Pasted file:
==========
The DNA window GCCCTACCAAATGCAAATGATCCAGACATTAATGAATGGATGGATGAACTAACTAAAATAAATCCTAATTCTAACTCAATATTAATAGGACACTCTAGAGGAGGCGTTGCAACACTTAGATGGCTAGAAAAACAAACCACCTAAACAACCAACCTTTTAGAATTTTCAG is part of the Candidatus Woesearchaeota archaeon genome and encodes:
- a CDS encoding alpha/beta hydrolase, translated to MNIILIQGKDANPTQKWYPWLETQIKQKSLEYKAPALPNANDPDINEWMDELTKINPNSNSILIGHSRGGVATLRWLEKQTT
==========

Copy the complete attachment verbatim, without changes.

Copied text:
The DNA window GCCCTACCAAATGCAAATGATCCAGACATTAATGAATGGATGGATGAACTAACTAAAATAAATCCTAATTCTAACTCAATATTAATAGGACACTCTAGAGGAGGCGTTGCAACACTTAGATGGCTAGAAAAACAAACCACCTAAACAACCAACCTTTTAGAATTTTCAG is part of the Candidatus Woesearchaeota archaeon genome and encodes:
- a CDS encoding alpha/beta hydrolase, translated to MNIILIQGKDANPTQKWYPWLETQIKQKSLEYKAPALPNANDPDINEWMDELTKINPNSNSILIGHSRGGVATLRWLEKQTT